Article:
If you’re a sailor or a sea-worthy traveler, you are probably familiar with the term, “first watch.” It’s a nautical expression that refers to the first work shift of the day aboard a ship. For those in the restaurant industry, it refers to a breakfast restaurant chain that is taking the nation by storm and is one of the fastest-growing brands in America, First Watch.
Born in Pacific Grove, California in 1983, this health-conscious, locally-grown brand has grown to about 315 locations across the U.S. You’ll find smoked salmon benedict, lemon ricotta pancakes, and farmstand breakfast tacos on the menu and cage-free eggs in their walk-ins. What you won’t find are deep fat fryers, microwaves, or heat lamps.
The Success of Breakfast Concepts
For those that have been inundated with the belief that alcoholic beverages and dinner make up a significant percentage of a restaurant’s profits, it strains the mind to imagine how breakfast-only concepts could take a stronghold. Of course, for one that has spent many a late-night closing down an establishment, the possibility of being home for family dinners is definitely alluring.
But when every penny counts in the industry’s tight margins, one wonders how you can miss out on the dinner segment without leaving a large chunk of profits on the table. Increased efficiencies, lower labor costs, and creating a brand concept known for the best breakfasts around may be part of the equation. Considering that breakfast foods typically run much lower in cost than dinner fare is also a positive for the breakfast-only club.
Chris Tomasso, CEO of First Watch, spoke with Forbes about their decision to limit their hours of operation. He talked about specialization, and not trying to be everything to everyone which enables them to be the best at what they do. He mentioned the ability to maintain quality employees because they appreciate the quality of life such hours of operation brings.
Breakfast Concepts on the Rise
First Watch is not the only breakfast concept to see growing expansion and revenue. There are many other brands in this segment. Here are just a few.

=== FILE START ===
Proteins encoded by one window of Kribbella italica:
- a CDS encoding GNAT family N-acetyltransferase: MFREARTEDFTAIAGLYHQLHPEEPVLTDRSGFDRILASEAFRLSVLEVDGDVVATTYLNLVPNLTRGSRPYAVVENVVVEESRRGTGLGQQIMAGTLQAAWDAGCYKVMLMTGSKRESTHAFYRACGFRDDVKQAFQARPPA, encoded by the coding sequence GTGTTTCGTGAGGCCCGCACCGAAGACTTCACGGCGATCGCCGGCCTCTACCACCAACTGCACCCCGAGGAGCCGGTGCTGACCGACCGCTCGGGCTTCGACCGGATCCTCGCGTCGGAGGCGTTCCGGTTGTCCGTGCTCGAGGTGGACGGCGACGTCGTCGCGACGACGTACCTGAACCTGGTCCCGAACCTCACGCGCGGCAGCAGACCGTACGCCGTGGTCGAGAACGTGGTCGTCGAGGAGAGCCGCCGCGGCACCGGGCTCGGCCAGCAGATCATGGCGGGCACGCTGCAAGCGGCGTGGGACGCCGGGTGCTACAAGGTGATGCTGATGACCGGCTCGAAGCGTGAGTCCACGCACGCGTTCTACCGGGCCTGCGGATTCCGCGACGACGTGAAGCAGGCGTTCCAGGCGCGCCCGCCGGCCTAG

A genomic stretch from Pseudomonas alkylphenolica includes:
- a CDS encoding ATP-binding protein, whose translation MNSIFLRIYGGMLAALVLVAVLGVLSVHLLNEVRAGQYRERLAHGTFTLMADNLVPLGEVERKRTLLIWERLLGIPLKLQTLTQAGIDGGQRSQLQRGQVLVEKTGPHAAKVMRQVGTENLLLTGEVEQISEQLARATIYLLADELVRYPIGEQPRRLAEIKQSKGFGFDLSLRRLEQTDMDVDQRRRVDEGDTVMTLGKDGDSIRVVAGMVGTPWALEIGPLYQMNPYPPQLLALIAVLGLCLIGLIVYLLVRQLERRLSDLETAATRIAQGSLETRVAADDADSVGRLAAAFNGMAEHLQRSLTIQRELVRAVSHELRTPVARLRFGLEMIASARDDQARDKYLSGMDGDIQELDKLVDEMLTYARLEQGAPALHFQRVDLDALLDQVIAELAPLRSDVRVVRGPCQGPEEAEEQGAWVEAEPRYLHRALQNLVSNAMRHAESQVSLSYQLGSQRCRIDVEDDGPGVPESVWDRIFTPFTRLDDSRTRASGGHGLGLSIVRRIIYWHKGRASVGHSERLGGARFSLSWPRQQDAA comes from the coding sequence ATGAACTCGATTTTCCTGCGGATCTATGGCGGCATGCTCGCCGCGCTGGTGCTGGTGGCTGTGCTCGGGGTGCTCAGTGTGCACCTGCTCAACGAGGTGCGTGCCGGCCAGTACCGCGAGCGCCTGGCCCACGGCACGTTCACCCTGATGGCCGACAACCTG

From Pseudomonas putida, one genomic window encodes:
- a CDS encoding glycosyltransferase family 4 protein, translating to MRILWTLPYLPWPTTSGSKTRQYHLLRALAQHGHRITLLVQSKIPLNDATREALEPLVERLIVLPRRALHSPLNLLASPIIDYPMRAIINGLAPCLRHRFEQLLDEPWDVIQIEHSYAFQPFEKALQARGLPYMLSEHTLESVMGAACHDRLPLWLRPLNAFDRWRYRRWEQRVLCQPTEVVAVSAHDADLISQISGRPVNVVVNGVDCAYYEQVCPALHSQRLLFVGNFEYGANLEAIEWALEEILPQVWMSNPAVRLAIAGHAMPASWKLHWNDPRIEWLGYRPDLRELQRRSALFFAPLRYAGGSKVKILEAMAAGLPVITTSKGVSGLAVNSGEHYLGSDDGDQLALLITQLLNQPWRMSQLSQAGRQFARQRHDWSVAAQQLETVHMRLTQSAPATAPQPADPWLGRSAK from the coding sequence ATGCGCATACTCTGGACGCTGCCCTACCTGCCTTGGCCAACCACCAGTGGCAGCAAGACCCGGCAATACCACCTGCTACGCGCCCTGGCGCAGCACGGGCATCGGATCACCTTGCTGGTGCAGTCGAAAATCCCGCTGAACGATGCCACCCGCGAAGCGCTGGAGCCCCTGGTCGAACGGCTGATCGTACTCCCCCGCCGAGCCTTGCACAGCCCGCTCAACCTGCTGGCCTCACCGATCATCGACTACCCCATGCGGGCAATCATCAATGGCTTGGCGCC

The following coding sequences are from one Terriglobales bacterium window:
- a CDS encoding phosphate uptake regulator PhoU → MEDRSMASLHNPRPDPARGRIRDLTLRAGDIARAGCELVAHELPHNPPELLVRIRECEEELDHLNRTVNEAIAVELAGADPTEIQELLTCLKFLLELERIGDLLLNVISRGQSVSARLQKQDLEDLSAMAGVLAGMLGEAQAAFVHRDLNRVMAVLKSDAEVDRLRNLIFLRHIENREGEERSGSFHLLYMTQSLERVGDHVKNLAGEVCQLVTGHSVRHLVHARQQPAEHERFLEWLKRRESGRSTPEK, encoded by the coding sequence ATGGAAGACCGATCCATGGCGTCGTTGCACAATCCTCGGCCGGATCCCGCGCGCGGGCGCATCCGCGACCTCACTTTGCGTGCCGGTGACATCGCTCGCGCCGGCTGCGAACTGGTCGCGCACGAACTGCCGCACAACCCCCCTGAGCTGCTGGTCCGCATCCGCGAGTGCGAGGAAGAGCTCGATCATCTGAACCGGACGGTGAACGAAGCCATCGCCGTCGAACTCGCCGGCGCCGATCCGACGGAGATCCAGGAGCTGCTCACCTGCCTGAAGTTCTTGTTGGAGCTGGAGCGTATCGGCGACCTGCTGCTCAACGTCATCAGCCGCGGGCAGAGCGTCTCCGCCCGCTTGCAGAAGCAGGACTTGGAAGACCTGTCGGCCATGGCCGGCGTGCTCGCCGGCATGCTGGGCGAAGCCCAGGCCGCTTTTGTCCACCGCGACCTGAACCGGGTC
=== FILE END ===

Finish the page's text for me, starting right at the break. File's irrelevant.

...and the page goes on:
In 2006, Taki Kastanis founded his first Yolk in Chicago’s South Loop neighborhood before spreading to downtown and beyond. In 2008, the restaurant won “Best Breakfast” from Citysearch.com and “#1 Breakfast” by Fox News viewers in Chicago. Currently, the brand has 14 locations in 4 states and has also been voted best breakfast in Dallas, Indianapolis, and Fort Worth.
What makes this brand the number one breakfast spot in several cities? They are known for their unique menu and wide array of breakfast options. Start your morning with an oat milk horchata cold brew before digging into a West Coast crepe or a pineapple bowl filled with Greek yogurt, fresh berries, walnuts, and granola. Meat lovers might order a pot roast benedict or the Yolk all-star combo. Their casual atmosphere also appeals to dog lovers who can dine with their best friends on the patio.
Yolk also boasts a test kitchen that features a seasonal menu, a new creative dish every weekend, an elevated coffee bar, and a chicken and waffle station.
When Kastanis spoke with Forbes, the entrepreneur’s reasons for sticking with the breakfast model sounded very much the same as First Watch’s CEO. He addressed the importance of a sustainable quality of life that allows employees to spend evenings with their families.
One of the newest members of this growing segment is Biscuit Belly. Founded in 2019 in Louisville, Kentucky, the brand quickly grew to three locations and announced the launch of its national franchise program in October 2020.
Chad Coulter, CEO, spoke with Restaurant News about the launch and his surprise at the public’s response to his first unit which included “lines wrapped around the block and a loyal stream of social media followers.”
As the name implies, you’ll find quite a selection of scratch-made biscuit sandwiches as well as other southern comfort fare and breakfast cocktails. A few of their many selections include a biscuit brisket and the belly buster, a loaded biscuit with buttermilk fried chicken, sausage, bacon, house-smoked brisket, mushroom gravy, and an over-easy egg.
The story of Snooze begins in Denver in 2006 when brothers Adam and Jon Schlegel first opened their doors. What sets this brand apart is its chef-driven menu, responsibly sourced product, and a high-energy vibe that is carried along with intense music. It also comes equipped with a full bar and a commitment to sustainable practices. They place a strong emphasis on community involvement and rally around employees expressing their unique, individual selves.
Today, Snooze has grown to 37 locations in 4 states. The brothers, while still active in the brand, sold to Stripes Group at the end of 2016. Their innovative dishes include a pineapple upside-down pancake, breakfast pot pie, habanero pork belly benedict, and a bountiful Buddha bowl.
When Forbes asked CEO David Birzon about their decision to close their doors at 2:30 p.m., he responded in much the same way as our previous operators and owners. They do one thing and they do it really well, and their staff appreciates the better quality of life they can offer.